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Is This A Way To Run A Museum? What We Can Learn From Cincinnati

Yesterday I attended the American Federation of Arts’s panel titled “Art Museum Blockbusters: Myths, Facts, and Their Future.” But I don’t want to talk about blockbusters here, at least not today. I’m going to zero in on some comments made by one of the panelists, Aaron Betsky, director (for now) of the Cincinnati Art Museum (none of them are related to blockbusters, as the session wandered away from its original purpose at various times).

GWood-DaughtersI”m singling out Betsky not because of the recent news, or because of what he has done in the past, which I’ve both praised and panned here, but because he said a lot of interesting things yesterday that I’d like to share, comment on, and agree or disagree (with my thumb).


  • The Cincinnati Museum used to be free, except for special exhibitions — a not uncommon practice. But, Betsky said, no one went to the special exhibitions — in contrast with most museum patterns. So he made everything inside the museum free, and began to charge for parking ($4). Seems like a fine idea to me, without repercussions for the museum or art-viewing. Can other museums that charge for special exhibitions learn something? Thumbs up.
  • During lean times, Betsky slashed the exhibition budget by 50%, and asked curators to do shows costing about $200,000 or occasionally $300,000. He reasoned that “how you get people in the door” is by programming and social activity and so “that’s where you spend your money, not on the shows.” Take a look yourself at the results. Then notice that the list does not include “The Amazing American Circus Poster,” Feb. 26-July 10, 2011, or Wedded Perfection: Two Centuries of Wedding Gowns in 2010. I wonder why not. Thumbs down.
  • The Cincinnati Museum has what Betsky called Grant Wood’s second most important painting, Daughters of the Revolution (shown here). He recently called Douglas Druick, director of the Art Institute of Chicago, which owns Wood’s best painting, American Gothic, to propose a share. The two-painting exhibition (there may be additional, related material, I’m not sure) will go on view in both museums. How many times have I written here, and elsewhere, praising these small, focused shows? Thumbs up.
  • Betsky said the wall labels for an exhibition should not say “this is the most important artist” or “one of the most important artists” or usue whatever workings — he criticized MoMA, where the panel took place, and said the Cincinnati museum did it too. Why not? It’s not a museum’s place to make a judgment like that. He says museums can use words like “most influential,” which can be demonstrated. Glenn Lowry, MoMA’s director, strenuously objected, saying that museum should not have to remain neutral on an artist, and I agree, strongly. Betsky himself said that meta-studies show that the first reason people visit museums is to learn something. A museum can assert whatever it wants, and those who want to agree can agree, and those not, not. Either way, they are learning. They may even learn more if they disagree than if they agree. Thumbs down.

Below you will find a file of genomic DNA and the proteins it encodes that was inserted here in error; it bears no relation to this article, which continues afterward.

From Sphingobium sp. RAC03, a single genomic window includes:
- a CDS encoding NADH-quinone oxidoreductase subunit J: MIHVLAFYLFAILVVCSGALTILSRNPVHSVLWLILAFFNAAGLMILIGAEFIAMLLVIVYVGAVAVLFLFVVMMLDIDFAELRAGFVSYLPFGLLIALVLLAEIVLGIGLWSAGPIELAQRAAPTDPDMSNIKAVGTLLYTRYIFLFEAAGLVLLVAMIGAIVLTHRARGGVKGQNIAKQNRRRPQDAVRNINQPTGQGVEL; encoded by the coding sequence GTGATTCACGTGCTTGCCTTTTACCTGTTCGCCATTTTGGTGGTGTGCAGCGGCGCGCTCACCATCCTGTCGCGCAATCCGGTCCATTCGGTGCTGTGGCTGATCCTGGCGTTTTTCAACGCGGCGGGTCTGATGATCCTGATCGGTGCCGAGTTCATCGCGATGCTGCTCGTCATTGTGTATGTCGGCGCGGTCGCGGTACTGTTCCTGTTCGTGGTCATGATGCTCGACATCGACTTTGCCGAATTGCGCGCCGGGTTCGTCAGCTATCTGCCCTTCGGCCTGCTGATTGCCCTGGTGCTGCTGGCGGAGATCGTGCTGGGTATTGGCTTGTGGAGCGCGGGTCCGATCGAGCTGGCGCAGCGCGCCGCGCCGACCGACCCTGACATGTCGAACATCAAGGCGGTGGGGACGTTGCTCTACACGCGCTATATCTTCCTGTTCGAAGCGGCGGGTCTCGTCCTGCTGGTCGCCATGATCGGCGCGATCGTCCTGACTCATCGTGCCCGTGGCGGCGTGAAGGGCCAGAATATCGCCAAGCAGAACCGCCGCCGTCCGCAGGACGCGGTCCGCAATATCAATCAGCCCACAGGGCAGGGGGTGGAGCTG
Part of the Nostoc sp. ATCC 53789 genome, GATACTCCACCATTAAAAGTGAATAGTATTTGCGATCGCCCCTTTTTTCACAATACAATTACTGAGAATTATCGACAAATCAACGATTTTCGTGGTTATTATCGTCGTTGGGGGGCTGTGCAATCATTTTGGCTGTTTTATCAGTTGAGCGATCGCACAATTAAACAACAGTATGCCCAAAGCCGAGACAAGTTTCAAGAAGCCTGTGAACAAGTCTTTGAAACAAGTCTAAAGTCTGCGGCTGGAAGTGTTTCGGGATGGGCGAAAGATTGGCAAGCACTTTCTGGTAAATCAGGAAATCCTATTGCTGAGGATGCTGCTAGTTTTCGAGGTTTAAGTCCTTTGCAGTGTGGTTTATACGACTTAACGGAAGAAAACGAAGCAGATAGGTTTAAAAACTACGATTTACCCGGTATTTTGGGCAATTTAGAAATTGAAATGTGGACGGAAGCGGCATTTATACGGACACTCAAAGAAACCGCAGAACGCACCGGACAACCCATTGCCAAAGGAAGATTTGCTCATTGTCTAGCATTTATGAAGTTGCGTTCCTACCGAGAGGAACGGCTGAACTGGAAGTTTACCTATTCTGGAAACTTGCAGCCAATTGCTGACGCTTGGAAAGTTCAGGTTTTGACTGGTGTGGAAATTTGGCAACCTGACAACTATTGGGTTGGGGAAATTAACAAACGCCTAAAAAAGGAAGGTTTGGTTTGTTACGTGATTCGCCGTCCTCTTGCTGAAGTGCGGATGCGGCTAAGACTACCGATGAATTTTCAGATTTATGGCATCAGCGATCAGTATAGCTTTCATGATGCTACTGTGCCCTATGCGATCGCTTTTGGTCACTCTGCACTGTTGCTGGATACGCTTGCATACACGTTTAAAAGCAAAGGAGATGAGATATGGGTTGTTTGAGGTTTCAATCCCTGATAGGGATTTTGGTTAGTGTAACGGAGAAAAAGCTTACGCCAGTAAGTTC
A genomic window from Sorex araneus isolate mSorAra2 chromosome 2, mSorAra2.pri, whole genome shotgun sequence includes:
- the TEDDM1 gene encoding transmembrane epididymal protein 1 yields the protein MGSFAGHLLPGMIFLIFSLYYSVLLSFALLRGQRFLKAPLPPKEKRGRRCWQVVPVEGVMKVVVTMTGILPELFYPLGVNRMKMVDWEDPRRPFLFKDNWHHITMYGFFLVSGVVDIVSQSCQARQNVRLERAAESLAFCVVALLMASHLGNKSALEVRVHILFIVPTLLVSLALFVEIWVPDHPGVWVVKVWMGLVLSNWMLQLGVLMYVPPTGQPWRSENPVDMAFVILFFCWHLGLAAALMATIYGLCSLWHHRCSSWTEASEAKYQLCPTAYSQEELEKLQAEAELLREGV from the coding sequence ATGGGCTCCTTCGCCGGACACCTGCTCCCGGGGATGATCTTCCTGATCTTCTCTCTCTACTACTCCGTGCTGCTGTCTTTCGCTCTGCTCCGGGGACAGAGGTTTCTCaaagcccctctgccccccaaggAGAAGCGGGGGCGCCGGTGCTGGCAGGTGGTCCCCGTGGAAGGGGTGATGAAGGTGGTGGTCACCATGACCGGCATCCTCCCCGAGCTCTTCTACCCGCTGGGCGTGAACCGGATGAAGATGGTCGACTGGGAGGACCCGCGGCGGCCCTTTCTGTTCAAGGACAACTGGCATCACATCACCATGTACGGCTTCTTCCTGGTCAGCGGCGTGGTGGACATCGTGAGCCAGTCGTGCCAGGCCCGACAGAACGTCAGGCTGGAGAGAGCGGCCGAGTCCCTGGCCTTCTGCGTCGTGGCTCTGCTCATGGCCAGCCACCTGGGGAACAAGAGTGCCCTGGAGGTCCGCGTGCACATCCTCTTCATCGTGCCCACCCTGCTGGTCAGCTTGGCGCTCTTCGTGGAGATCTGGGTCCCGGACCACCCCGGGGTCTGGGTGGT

Interestingly, Betsky — I believe, from my notes, but will await the video from AFA — used the words “second most important” for that Grant Wood painting!

Photo Credit: Courtesy of the Cincinnati Art Museum





  1. Juidth:

    It should be pointed out that Wedded Perfection set an attendance record for the Cincinnati Art Museum — 272,352 — and the work of fashion arts and textiles curator Cynthia Amneus is well-regarded. She recently was appointed interim chief curator. I have no idea why it isn’t listed on the museum’s website of past exhibits, but I suspect it’s more an oversight than anything done out of embarrassment. And I suspect it will be added quickly. Also, it should be noted that the idea for a circus poster show was rooted in the fact the posters were made in Cincinnati, home of a once-thriving lithography industry, and the museum had been given a collection. The show had a serious, academic underpinning and that curator, Kristin Spangenberg, spent a lot of time researching the subject.

  2. Jennifer Dudley Arbaugh says:

    Judith. If I may correct you. Aaron Betsky did not “make everything free” in the Cincinnati Art Museum. It was a generous donation by Richard and Lois Rosenthal Of the Lois and Richard Rosenthal Contemporary Arts Center. It was donated during CAM Director Timothy Rubb’s successful tenure. He moved onto director of Cleveland Art Museum and now serves as Director of Philadelphia Art Museum, Mr Betsky, upon arrival in 2006, added a 4 dollar fee for parking.

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